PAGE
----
If your caller ID says the police department is calling, it’s probably a good idea to pick up. With Chandler not here now, it kind of changes the dynamic of the things that run through my mind before I answer such a call. Sort of like every time you hear sirens if you’re a parent, you do a kid check in your mind. Don’t you? And then say a quick prayer for whoever it is that is in trouble. Chandler was hit by a car on his bike when he was nine, so you never know.
But when I answered the police department phone call last night, I received a recorded message about a tsunami warning for this morning, right about now, actually. It was not an evacuation notice; just a suggestion that this would not be a good day for that early morning swim. “STAY OUT OF THE WATER,” was exactly what they said.
It says something, however, about the means that police, fire, and other emergency services now have of connecting with just about everyone immediately and individually. I’m not sure whether you have this where you live, but we have an emergency alert system that sends a text message to every cell phone preceded by a loud, annoying horn sound you didn’t even know your phone was capable of making. That’s happened two or three times and is a great tool for abductions or runaway criminals. If every cell phone on the freeway suddenly gets a description of your car and license, I doubt you’re going to get very far.
It’s no secret that technology has connected us like never before. We can all now access instant eyewitness reports from anywhere in the world. It’s now possible for Christ to return to one particular place on earth and yet “every eye will see Him.”
Yet many argue that all this connecting hasn’t brought us any closer together. It’s virtual, not a real connection. I would beg to differ a little with that. There are some ways in which we know some of you more intimately than your flesh and blood friends, because the anonymity of the Internet makes it less risky for us to share our deepest secrets. Some of you have revealed sexual identity and same sex attraction issues to me when your closest friends do not know you’re struggling with this. That’s significant. We all need safe places to be honest, but often our normal circles of friends — and, sadly, even our local churches — do not provide that.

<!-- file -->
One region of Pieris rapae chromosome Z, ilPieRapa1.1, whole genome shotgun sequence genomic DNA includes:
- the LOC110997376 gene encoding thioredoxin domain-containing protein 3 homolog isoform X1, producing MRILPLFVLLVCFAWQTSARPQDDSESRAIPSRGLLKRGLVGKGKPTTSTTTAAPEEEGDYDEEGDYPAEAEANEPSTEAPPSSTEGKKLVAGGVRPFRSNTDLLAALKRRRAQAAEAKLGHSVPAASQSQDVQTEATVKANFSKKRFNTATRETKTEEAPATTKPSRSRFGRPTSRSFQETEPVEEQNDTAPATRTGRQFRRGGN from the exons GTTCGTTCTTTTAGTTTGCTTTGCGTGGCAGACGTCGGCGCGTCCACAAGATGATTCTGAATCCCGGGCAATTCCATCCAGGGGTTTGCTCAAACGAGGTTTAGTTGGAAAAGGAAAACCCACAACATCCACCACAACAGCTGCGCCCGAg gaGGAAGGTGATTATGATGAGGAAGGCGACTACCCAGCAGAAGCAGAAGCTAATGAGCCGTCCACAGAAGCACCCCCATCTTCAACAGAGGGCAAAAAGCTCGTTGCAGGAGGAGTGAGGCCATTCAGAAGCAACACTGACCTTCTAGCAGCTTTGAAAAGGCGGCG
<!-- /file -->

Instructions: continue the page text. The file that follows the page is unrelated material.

Our real relationships should be connecting us at a deep level, and honest sharing should be a goal for all our relationships, but it may be that online is a place where we can start to be honest more easily, because we are talking to people who are not, nor will they ever be, in our everyday circle of friends.
A number of years ago, Marti developed a very close relationship via email with a woman I met through the Catch. She was a waitress from Ohio who wrote to me about how badly Christians tip — how none of her co-workers wanted the Sunday noon shift because of the people who come from church who are demanding, and hardly ever leave anything behind. The one that took the cake was the group that spent almost a hundred dollars, and left only a fake dollar bill with a gospel tract on the other side.
I don’t remember how it started, but Marti and Kay developed an email relationship that went on for some time. We’ve even talked about publishing those emails. Kay had a sharp mind and a keen sense of humor so those exchanges have a depth and hilarity that I think anyone would enjoy and benefit from. Kay was a lover of roses, and though cancer took her away from us, Marti has roses in our garden she cares for regularly that she calls Kay’s roses. Theirs was a deep and lasting connection though they never met in person. True connecting is a soul thing and can happen with anyone, anywhere and by any means.
Now let me issue a tsunami warning, however, at the end of this. I would not pursue a relationship like this that might harm in any way your relationship with your spouse. Any relationship you can’t share openly with your partner is a signal of an approaching tsunami.